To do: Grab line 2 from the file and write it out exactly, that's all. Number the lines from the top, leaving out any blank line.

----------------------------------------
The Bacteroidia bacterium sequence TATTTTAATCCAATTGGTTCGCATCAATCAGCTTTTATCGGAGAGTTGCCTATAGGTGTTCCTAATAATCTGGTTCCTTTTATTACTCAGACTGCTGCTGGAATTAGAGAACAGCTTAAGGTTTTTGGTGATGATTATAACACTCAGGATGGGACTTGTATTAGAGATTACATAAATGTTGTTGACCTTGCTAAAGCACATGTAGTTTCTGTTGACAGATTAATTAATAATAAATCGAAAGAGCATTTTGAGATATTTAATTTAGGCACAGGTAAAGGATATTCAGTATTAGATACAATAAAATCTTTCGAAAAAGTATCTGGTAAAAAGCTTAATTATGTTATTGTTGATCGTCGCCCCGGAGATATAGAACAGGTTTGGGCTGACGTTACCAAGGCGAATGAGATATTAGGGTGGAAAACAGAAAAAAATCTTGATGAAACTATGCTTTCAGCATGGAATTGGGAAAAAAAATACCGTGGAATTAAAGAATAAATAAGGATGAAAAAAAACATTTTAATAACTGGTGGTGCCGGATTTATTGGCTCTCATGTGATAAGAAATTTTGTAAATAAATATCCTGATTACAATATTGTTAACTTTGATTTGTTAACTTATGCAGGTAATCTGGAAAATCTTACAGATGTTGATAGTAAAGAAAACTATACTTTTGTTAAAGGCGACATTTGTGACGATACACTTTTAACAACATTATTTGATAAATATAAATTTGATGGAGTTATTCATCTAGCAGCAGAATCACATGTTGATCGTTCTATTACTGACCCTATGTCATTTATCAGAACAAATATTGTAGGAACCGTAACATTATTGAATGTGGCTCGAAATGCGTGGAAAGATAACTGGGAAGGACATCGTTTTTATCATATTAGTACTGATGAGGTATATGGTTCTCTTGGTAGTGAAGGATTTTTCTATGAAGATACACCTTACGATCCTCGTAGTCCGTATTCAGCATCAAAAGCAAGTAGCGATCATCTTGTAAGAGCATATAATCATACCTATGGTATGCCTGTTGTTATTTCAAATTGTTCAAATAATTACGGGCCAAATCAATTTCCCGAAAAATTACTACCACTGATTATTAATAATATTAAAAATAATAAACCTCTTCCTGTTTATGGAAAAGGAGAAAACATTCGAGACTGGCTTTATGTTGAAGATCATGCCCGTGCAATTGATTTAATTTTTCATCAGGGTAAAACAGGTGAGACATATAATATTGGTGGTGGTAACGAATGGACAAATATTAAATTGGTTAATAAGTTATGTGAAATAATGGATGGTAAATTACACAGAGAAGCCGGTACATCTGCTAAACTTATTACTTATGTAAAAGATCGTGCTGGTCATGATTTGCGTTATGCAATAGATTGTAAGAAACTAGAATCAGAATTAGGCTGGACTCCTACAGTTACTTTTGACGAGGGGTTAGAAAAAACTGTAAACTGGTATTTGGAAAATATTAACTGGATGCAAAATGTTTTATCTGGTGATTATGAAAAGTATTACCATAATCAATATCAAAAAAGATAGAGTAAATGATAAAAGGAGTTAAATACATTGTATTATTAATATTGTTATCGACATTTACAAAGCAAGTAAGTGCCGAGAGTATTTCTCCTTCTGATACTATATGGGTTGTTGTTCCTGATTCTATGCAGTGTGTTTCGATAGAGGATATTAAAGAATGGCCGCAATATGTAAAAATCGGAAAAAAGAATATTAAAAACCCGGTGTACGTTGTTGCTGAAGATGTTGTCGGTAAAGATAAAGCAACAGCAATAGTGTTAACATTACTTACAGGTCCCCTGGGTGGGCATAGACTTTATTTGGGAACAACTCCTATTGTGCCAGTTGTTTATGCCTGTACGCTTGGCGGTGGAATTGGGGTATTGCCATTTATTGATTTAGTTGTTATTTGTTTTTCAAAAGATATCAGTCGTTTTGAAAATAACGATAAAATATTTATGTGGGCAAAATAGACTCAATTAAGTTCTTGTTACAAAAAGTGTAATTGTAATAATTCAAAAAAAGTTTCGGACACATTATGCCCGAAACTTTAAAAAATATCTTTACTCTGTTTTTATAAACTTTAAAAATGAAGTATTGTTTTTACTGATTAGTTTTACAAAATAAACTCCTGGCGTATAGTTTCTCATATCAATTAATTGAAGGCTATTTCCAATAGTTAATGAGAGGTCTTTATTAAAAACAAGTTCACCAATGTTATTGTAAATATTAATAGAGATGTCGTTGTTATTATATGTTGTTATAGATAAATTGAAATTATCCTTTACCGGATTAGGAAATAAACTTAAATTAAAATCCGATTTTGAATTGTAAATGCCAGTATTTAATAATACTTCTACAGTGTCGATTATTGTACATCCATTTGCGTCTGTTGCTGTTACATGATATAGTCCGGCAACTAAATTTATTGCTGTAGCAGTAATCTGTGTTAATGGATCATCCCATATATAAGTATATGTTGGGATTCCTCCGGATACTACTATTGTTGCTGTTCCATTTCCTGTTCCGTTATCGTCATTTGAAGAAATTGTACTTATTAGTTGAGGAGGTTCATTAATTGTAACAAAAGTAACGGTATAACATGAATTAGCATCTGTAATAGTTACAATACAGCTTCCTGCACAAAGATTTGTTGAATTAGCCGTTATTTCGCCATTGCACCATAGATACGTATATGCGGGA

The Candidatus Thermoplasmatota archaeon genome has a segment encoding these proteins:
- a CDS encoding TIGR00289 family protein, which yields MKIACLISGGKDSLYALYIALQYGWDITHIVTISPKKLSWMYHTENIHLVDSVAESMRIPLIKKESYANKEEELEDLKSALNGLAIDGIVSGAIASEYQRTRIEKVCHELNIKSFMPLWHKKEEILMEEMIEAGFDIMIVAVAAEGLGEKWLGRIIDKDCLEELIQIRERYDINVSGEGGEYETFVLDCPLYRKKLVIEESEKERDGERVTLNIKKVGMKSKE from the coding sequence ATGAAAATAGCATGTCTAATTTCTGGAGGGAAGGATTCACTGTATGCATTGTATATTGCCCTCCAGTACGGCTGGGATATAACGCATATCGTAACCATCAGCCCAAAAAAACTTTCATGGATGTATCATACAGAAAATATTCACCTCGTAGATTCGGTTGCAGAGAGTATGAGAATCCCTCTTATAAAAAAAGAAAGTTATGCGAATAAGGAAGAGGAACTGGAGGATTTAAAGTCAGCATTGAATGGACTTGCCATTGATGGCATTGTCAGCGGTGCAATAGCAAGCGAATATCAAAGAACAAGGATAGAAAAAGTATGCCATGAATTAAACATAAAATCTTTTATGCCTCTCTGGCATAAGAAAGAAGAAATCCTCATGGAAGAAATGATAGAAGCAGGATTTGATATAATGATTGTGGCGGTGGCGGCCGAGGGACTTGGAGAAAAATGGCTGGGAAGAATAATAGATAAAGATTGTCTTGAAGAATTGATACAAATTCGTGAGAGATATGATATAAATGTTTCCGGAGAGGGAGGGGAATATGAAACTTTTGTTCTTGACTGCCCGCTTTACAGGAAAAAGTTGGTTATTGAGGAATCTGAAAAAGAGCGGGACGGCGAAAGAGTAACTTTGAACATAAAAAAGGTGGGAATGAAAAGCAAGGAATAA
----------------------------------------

The Candidatus Thermoplasmatota archaeon genome has a segment encoding these proteins: